top of page


ModSkool- An Example of Decolonised Design

ModSkool was developed by the Social Design Collaborative for farming communities in India in order to provide relief from the constant threat of demolition. The school has been designed to be quickly dismantled and re-erected to minimise the impact to children’s education should their settlement be declared illegal and demolished. The school is made from low cost, locally available materials such as bamboo and dried grass and is also constructed with the use of the local craft of ‘chapari’. This approach is cost-effective and also requires the employment of local skills helping to create a sense of ownership within the community. It also employs pluriversal as opposed to universal approaches. This ensures the design meets the specific needs of the community, allowing them to be self-reliant, and also moves away from the colonial ideology of imposing new, westernised technologies onto communities with established indigenous knowledge systems. This decolonised approach to design will enable ‘multiple worlds and knowledges’ to ‘flourish in mutually enhancing ways’ (Abdulla, Danah, et al. ,2019). Furthermore, the school has been designed in accordance to the teaching ideologies already in place, which focuses on a holistic and sustainable education. In response there are large pivoting doors and windows which enable an open learning space to allow the children to be close to nature.

In addition to being an excellent example of social design, the school also helps promote environmental and economic sustainability. This is done through the use of small-scale technologies which employ the ‘Design with Nature’ approach, which places an emphasis on designing with regard to both the ecology and character of the landscape. In turn, this can also enable communities to gain a stronger sense of place and identity. The dismantlable design of the ModSkool can also provide protection from natural hazards such as heavy floods which occur regularly on the floodplains. Economic sustainability is further instilled through the internally sourced materials which contributes to the circular economy of the community.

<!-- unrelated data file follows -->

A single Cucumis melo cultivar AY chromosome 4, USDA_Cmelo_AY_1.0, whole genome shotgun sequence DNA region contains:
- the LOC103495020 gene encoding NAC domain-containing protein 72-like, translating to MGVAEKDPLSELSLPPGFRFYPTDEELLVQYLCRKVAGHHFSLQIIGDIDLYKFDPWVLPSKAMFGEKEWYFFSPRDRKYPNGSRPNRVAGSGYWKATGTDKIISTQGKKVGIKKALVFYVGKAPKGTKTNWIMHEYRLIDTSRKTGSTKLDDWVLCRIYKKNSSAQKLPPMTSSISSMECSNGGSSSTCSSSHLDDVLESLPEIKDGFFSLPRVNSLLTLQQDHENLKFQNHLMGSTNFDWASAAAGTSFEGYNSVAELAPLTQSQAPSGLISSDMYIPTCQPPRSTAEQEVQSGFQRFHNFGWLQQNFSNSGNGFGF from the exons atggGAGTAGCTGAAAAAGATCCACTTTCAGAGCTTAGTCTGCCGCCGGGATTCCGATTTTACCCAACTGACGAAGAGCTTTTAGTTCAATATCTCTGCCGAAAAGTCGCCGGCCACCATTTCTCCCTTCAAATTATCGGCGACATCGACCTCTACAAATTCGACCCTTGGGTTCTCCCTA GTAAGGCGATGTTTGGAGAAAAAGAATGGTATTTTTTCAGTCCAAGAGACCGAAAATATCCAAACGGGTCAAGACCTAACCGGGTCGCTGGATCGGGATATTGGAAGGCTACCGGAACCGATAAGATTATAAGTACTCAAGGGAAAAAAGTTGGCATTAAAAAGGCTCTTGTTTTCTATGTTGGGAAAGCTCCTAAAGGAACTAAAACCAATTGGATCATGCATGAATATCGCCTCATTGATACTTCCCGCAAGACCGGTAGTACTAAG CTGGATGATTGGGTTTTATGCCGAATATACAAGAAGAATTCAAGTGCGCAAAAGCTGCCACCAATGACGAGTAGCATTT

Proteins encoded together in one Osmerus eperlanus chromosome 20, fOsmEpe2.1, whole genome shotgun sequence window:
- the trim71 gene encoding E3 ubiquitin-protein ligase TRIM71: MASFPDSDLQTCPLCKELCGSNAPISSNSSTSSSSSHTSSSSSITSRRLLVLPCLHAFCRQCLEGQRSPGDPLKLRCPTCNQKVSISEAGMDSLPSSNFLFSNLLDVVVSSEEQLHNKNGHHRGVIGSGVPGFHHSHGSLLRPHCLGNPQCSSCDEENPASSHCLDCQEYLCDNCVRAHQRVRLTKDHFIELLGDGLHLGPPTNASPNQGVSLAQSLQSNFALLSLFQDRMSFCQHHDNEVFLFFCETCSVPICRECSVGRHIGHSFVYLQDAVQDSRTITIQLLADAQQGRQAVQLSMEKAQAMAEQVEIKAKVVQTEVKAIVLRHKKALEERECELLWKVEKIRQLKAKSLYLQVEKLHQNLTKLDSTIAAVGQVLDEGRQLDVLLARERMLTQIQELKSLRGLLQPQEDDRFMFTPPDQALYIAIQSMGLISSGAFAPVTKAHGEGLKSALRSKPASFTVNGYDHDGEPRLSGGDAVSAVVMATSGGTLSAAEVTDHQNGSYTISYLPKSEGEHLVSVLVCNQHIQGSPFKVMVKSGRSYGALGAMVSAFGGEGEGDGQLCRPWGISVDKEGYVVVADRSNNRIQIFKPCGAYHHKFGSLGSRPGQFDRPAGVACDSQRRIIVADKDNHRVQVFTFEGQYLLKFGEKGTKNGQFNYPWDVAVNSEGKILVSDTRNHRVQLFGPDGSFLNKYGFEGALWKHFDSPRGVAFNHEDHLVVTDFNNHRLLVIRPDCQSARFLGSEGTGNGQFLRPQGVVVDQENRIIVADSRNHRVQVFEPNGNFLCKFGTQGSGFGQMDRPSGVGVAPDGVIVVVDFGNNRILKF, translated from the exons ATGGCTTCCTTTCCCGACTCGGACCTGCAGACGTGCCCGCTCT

Comparatively, a standard western design for schools would include materials such as reinforced concrete or red bricks, such as Broughton Primary School. This provides a durable, long-lasting structure. However, implementing this design for a school would not provide the children in India reassurance for a stable education, despite the threat of demolition. Additionally, in the long term, it could lead to wasted materials and resources and still leave the communities in need of aid. Furthermore, it would also not take into consideration the teaching ideologies in practice already, further affecting the children’s education. Therefore, it would not be considered social design.

Thus, by taking this pluriversal approach to design, ModSkool provides the community with a coping mechanism from the constant threat of demolition and natural hazards. It gives the community independence and allows them to be self-reliant, using local skills, materials, practices and ideologies to ensure the continuance of indigenous knowledge without the imposition of westernised technologies, making it an excellent example of social design. 

Figure 1- ModSkool 


Abdulla, D., Ansari, A., Canli, E., Keshavarz, M., Kiem, M., Oliveira, P., Prado, L. and Schultz, T., 2019. A Manifesto for Decolonising Design.

Astbury Jon. 2020. School for squatters in India can be dismantled to evade bulldozers. [Online]. [Accessed 14 February 2022]. Available from:

Boughton Primary School. 2022. The homepage of Boughton Primary school. [Online]. [Accessed 14 February 2022]. Available from: 2022. Modskool. [online] Available at: <> [Accessed 15 February 2022].

Design Museum. 2021. ModSkool. [online] [Accessed 14 February 2022]. Available at: < ol%20that,the%20Yamuna%20river%20in%20India.&text=The%20school's%20design%20mirrors%20its,that%20includes%20issues% 20of%20sustainability..>

the DESIGN MUSEUM ModSkool Available at:
[Accessed 24th April 2023].

bottom of page